[TriLUG] Mac OS X is UNIX?
ranger at befunk.com
Mon Feb 11 18:14:30 EST 2002
gregbrown at mindspring.com [gregbrown at mindspring.com] wrote:
> Is anyone out there running Mac OS X?
> If so can you redirect your UNIX displays back to your Mac without
> 3rd party software?
Not native apps, no, but there is an XFree86 port to OSX, and any apps
there can be exported. There is also a VNC server for OSX.
> Can you mount drives?
Yes, you can access NFS and SMB mounts.
> And is there an honest-to-goodness command line interface in OS X?
Yup. It comes with tcsh as the default but you can get any number of
UNIX shells for it.
> Could Mac OS X be good enough as a UNIX machine to replace a Linux
It actually has for me. I use Linux at work but if you look at my
headers real carefully when I post from home, my X-Mailer is mutt on
I initially got an iBook because they're neat hardware and Linux is
platform-agnostic. I ended up falling in love with OSX and haven't
spent as much time in Linux as I used to (although I use it all day
> I haven't used a Mac in a LONG time but if they want to run UNIX on
> their desktop and not just at the core of the OS then I may have to
> seriously consider getting my hands on a Mac.
Yeah. Up until OSX I was not a big fan of Macs. Mac hardware has
traditionally been pretty well-engineered, but OS9 has been showing
it's age for a looooong time, and as a tinkerer, no command-line is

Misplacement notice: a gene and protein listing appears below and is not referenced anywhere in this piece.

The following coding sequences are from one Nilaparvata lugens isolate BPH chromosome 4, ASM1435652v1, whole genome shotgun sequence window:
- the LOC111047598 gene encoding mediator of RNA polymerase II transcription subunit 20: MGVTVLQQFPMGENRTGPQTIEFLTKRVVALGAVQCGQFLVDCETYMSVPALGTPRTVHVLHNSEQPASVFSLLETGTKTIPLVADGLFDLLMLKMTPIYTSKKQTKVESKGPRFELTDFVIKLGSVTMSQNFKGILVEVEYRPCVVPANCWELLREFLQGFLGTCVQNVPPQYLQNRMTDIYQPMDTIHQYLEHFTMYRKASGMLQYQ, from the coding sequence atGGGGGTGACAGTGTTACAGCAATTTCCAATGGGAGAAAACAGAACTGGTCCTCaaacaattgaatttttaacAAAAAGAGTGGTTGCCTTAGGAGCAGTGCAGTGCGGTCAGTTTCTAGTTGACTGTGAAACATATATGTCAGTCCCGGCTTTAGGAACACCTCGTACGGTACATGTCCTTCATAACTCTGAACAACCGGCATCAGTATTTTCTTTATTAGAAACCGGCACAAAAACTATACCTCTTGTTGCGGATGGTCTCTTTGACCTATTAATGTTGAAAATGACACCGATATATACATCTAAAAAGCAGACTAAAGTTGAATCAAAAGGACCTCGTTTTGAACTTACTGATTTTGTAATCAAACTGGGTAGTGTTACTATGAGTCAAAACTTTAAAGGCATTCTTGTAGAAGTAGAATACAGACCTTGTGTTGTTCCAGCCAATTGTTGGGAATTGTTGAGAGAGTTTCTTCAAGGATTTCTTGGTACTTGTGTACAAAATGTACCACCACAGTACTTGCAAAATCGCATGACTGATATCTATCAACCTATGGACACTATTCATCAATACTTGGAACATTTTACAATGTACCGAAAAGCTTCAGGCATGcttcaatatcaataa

just not an option.
> I've heard about Yellow Dog Linux which can run on Mac hardware but
> I'm curious to hear how OS X compares to the more popular Linux
I've noticed that Yellow Dog was a tad flaky on my iBook; it's
essentially a port of RedHat to PPC, and I think they haven't gotten
all the platform-switch bugs worked out yet. It's not horrible, but
it was a bit unstable.
However, recent Debian woody snapshots have been running just great on
> Somehow I've it stuck in my head that Apple would never migrate Macs
> to be a genuine UNIX desktop workstation. I know they have had the
> rements of NeXT at their core for a long time but I've never been able
> to agree with the overall Mac vision (outside of it NOT being MS).
Up until Rhapsody (which was never released, and eventually morphed into
OSX) the only UNIX that Apple has had anything to do with is A/UX, a
mostly bad 68k UNIX, from what I've heard.
OSX is very much based on NeXT, which was originally based on one of the
BSDs (4.4BSD-lite, I think?), so there's a combination of BSD-isms and
NeXT-specific weirdness (like their LDAP-ish configuration system and
some other whacky stuff) that will take some getting used to coming from
Linux, but overall I've had a lot of fun, and now I get the wonderful
combination of a large (albeit not as large as Windows) base of Mac
software to run and a spiffy interface, on top of a UNIX base that I can
tinker with. It's the best of both worlds.
The thing that makes it most familiar is fink (at
http://fink.sourceforge.net). Fink is kind of a GNU "distribution" for
OSX. It uses dselect and apt and debian packages as a binary delivery
mechanism, but has a BSD ports-like "build-from-source" system for
keeping on the bleeding-edge. It's got most anything you could want
from UNIX/Linux available.
I'd be happy to bring the iBook in to the next meeting (won't be there
tonight) if you want to play with it a little.
Ben Reed a.k.a. Ranger Rick (ranger at befunk.com)
http://defiance.dyndns.org/ / http://radio.scenespot.org/
Frankenstein was the creator -- not the monster. It's a common
misconception, held by all truly stupid people. -- Kryten
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